Region

Africa

Picking Cotton in Burkina Faso

What would change for farmers in Burkina Faso who rely on manual labor if they knew they were competing against farmers in the U.S. who use machines for pressing cotton bales?

Sanctioned Casualties of War

When Dr. Hania Fadl opened the only breast cancer center in Sudan, she didn't expect to have to battle U.S. sanctions, bureaucratic red tape, and cultural norms to save women's lives.

South Africa: A Most Significant Threat

Five decades of mining on the Far West Rand outside Johannesburg contributed to the formation of more than 1,000 sinkholes. As companies abandon mines, many fear this will set off new sinkholes.

From Drought to Flood - Water Images Across the Globe

Water issues affect us all, from the women who spend hours daily fetching water to political battles over international rivers to melting icepack and rising sea levels. We are all downstream.

Worldwide, just under 900 million people lack reliable access to safe water that is free from disease and industrial waste. And forty percent do not have access to adequate sanitation facilities. The result is one of the world's greatest public health crisis: 4,500 children die every day from waterborne diseases, more than from HIV-AIDS, malaria, and tuberculosis combined.

Rebuilding Hope Screens at Rwanda Film Festival

Jen Marlowe and David Morse's documentary Rebuilding Hope screened at the sixth annual Rwanda Film Festival (also known as Hillywood), which shows films both in Kigali and the countryside. The festival took place July 11-28, 2010.

In Focus: Sudan - Why Should We Care?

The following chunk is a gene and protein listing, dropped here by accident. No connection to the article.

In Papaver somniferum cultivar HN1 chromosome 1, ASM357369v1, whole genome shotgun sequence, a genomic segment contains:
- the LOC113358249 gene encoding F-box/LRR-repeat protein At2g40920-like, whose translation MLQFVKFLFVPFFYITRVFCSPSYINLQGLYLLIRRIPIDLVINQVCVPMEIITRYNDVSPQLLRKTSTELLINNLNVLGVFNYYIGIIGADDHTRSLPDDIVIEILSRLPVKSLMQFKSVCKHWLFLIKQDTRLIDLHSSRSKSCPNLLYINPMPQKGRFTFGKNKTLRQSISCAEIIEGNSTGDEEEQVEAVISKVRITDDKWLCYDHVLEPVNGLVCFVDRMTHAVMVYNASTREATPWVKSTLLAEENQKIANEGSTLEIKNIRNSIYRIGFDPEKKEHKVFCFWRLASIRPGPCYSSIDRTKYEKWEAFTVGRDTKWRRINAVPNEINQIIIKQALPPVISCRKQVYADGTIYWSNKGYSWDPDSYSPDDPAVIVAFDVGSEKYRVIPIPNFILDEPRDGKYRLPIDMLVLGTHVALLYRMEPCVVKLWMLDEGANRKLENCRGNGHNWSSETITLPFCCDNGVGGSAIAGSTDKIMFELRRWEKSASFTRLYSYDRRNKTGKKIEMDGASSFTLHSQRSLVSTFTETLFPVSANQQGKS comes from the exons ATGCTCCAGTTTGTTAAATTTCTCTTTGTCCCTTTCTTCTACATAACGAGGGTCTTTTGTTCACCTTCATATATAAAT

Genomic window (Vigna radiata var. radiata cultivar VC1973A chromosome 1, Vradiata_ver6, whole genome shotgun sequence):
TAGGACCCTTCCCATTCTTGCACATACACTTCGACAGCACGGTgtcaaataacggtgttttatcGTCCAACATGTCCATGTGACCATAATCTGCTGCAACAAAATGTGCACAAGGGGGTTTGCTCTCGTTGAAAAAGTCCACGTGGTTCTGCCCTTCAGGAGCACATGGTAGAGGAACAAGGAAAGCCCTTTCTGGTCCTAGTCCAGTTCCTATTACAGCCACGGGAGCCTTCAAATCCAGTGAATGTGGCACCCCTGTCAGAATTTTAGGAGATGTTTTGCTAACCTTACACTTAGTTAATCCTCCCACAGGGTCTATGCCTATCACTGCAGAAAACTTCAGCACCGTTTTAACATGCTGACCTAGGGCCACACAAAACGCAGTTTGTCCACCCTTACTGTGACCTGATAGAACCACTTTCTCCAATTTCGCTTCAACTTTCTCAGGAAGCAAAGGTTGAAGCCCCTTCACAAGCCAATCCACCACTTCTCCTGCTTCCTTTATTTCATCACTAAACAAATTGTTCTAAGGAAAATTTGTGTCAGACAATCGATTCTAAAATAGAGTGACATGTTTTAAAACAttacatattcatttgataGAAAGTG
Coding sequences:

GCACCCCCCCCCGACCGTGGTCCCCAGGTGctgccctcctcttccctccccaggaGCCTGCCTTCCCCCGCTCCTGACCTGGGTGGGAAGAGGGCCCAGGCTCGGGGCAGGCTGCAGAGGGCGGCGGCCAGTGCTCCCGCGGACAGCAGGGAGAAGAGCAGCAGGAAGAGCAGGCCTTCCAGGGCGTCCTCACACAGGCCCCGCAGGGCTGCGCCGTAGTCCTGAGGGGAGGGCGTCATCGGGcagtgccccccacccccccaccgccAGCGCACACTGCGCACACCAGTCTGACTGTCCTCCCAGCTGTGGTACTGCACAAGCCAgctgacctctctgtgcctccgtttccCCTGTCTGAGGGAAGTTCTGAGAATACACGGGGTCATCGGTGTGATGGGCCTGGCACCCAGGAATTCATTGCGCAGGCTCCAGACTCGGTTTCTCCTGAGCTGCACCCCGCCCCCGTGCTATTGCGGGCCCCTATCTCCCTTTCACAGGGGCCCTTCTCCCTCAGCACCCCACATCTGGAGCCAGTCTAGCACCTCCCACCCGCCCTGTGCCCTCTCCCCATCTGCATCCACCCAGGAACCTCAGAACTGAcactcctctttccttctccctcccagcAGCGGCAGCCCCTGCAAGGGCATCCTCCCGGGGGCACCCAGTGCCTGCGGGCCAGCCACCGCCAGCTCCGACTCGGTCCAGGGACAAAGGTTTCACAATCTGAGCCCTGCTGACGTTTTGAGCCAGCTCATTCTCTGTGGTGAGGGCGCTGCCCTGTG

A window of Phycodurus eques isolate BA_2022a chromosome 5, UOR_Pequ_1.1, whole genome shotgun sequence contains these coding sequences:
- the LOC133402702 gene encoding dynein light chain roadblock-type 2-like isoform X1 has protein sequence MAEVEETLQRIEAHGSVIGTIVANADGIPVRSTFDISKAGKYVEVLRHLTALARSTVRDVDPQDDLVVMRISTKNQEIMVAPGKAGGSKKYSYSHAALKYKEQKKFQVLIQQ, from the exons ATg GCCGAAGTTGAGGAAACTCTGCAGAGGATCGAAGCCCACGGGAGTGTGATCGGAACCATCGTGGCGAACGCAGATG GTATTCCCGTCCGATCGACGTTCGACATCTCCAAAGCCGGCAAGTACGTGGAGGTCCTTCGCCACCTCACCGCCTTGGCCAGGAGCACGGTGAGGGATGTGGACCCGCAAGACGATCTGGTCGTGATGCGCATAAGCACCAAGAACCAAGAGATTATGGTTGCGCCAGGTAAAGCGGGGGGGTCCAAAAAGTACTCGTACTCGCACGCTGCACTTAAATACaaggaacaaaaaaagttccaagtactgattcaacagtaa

From a practical standpoint, it may be difficult to see any strategic value in Sudan. But it is important to see that there are both humanitarian and strategic reasons for working to stabilize Sudan before and after the 2011 referendum.

Peace X Peace features Rebuilding Hope

Peace X Peace, a global network of women with women-focused e-media, fresh analysis, and from-the-frontlines perspectives that tries to amplify women's voices as the most direct and powerful ways to create cultures of peace around the world, has featured Jen Marlowe and her documentary Rebuilding Hope in an article on their website.

Read below:

"I've Got This Camera": Reflections on Activism and Unease

Uganda: Response to Critics

Merco Vernaschi, for the Pulitzer Center

(Editor's note at end of post)

During the past week a few blogs have unleashed a wave of criticism on my work about child sacrifice in Uganda, questioning my ethics and values and the Pulitzer Center's guidelines. Much of the criticism has focused on the picture of Margaret Babirye Nankya, a child who was killed during a ritual sacrifice, and whose body was exhumed to be photographed.

Mary Wiltenburg Wins Awards for her Reporting in Tanzania from ASJA and EWA

The American Society of Journalists and Authors recently announced the winners of its annual writing awards. Wiltenburg won first place in the Profiles category for "Lost in Migration."

She also received a special citation from the Education Writers Association, which recently announced its 2009 winners for education reporting for "Little Bill Clinton: A Day in the Life of a New American."

Interview with Jen Marlowe, Director of Sudan Documentary "Rebuilding Hope"

Christina Paschyn and Mark Stanley, Pulitzer Center

Pulitzer Center-sponsored filmmaker Jen Marlowe discusses her documentary "Rebuilding Hope" about three "Lost Boys" from southern Sudan who were forced to flee their country in 1987. In 2007, Marlowe and journalist David Morse documented the young men's return to Sudan as they sought to discover the fate of their homes and families.